my case on fulfilled expectations drawn from ecological and evolu- tionary theory. To these, I now turn.

A Critique of the Classical Significance
of Heterochrony

The Classical Arguments

Traditional views die hard, and their influence extends long past the time of their public abandonment. In its heyday, recapitulation was the motor of evolutionary progress, a mechanism to build increasing complexity by adding new stages to previous, simpler ontogenies. Paedomorphosis, in this light, is degenerative; it merely lops stages off a complex ontogeny and returns an organism to a simpler, ancestral state (literally, in fact, to the adult stage of a long-extinct forebear).

Few modern authors would state the traditional view as baldly as Ruzhentsev has: "Ontogenetic recapitulation is one of the basic laws of movement in the organic world, a replacement of one form of life by another, more perfect one" (1963, p. 943). Yet the influence of recapitulation lingers, if only in setting the stage for criticism.

It has lingered more directly in the persistent statement that one mode of paedomorphosis is degenerate and nonprogressive— progenesis, or juvenilization by the acceleration of maturation and the truncation of ontogeny. Simplification of form, shortening of the life span, and reversion to a largely unaltered larval or juvenile morphology have been contrasted unfavorably with the prolongation and potential for complexity associated with evolutionary progress. To Cloud (1948, p. 333), progenesis is "strictly regressive"; to de Beer (1958, p. 64) it is "of no significance in progressive evolution." Wake writes: "Paedogenesis [= progenesis] is genetically fixed, leads to specialization and degeneration, and is of little significance as far as future phylogenetic progress is concerned" (1966, p. 79).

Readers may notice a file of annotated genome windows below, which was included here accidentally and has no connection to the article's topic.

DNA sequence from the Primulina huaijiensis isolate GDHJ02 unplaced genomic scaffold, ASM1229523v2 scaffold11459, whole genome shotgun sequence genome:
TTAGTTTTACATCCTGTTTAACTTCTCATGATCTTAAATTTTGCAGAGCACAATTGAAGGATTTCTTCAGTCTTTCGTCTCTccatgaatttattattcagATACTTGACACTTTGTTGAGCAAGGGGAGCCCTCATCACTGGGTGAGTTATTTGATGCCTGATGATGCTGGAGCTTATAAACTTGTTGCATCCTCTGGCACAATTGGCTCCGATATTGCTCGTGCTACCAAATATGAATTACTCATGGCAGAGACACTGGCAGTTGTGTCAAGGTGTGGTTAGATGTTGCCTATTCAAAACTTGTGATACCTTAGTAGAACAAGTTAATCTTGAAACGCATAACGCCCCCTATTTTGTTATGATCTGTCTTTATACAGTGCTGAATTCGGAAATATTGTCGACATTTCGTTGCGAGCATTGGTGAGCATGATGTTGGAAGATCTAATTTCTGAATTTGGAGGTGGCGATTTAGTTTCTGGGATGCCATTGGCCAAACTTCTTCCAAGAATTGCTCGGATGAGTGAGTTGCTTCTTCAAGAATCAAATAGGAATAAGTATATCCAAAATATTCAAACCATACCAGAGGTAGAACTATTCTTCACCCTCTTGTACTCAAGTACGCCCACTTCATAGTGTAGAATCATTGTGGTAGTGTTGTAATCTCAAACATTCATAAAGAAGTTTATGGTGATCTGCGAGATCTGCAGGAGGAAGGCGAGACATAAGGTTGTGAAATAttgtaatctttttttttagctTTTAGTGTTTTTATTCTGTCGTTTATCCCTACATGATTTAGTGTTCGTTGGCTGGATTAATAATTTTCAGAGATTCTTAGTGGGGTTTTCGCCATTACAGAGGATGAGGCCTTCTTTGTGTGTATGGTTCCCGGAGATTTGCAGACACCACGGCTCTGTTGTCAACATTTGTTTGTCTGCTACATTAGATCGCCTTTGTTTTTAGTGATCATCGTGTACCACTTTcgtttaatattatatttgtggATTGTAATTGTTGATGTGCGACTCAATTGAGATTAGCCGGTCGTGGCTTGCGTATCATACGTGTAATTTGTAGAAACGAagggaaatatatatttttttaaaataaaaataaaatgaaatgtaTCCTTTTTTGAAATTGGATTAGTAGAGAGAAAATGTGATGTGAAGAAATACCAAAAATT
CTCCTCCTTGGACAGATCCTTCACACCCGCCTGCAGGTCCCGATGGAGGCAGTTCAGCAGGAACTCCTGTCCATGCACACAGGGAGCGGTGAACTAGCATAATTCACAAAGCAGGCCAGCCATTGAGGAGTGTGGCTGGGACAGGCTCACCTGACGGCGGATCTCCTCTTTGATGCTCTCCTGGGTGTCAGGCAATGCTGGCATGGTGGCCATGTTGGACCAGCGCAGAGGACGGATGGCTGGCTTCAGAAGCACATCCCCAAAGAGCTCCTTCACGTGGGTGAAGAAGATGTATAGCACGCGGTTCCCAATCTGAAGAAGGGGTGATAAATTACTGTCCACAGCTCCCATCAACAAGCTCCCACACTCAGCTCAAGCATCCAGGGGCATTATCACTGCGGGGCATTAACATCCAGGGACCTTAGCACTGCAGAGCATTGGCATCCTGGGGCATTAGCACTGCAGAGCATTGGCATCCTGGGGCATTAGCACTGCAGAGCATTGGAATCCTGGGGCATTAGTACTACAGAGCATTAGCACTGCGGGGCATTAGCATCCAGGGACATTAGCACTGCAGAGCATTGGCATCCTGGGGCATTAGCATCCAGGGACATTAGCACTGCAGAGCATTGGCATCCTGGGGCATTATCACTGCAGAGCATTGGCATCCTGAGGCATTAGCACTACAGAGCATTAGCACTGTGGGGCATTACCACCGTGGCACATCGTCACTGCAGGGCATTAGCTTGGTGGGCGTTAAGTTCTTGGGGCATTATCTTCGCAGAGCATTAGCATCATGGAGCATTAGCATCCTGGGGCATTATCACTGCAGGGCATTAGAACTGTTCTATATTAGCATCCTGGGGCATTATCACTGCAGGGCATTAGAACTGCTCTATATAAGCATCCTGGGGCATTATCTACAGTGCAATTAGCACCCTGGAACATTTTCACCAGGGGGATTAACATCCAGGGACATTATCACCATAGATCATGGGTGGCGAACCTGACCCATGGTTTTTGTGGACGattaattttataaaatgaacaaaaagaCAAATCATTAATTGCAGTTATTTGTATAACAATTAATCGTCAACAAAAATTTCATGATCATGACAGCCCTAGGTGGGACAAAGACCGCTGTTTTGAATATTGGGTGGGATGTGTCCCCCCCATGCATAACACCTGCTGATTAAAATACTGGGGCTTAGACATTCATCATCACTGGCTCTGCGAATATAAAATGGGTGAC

Neoteny, on the other hand, has been granted a progressive role, for here ontogeny is maintained at its ancestral length (or even extended) while specific somatic features are delayed in appearance. De Beer writes: "If [paedomorphosis] is achieved by accelerating the rate of development of the reproductive glands and hastening the time of maturity, the phylogeny usually results in a simplification often associated with parasitism. But if [it] is brought about by a slowing down of the rate of development of the body relatively to that of the reproductive glands, then changes are brought about which have considerable importance in phylogeny" (1930, pp. 70–71).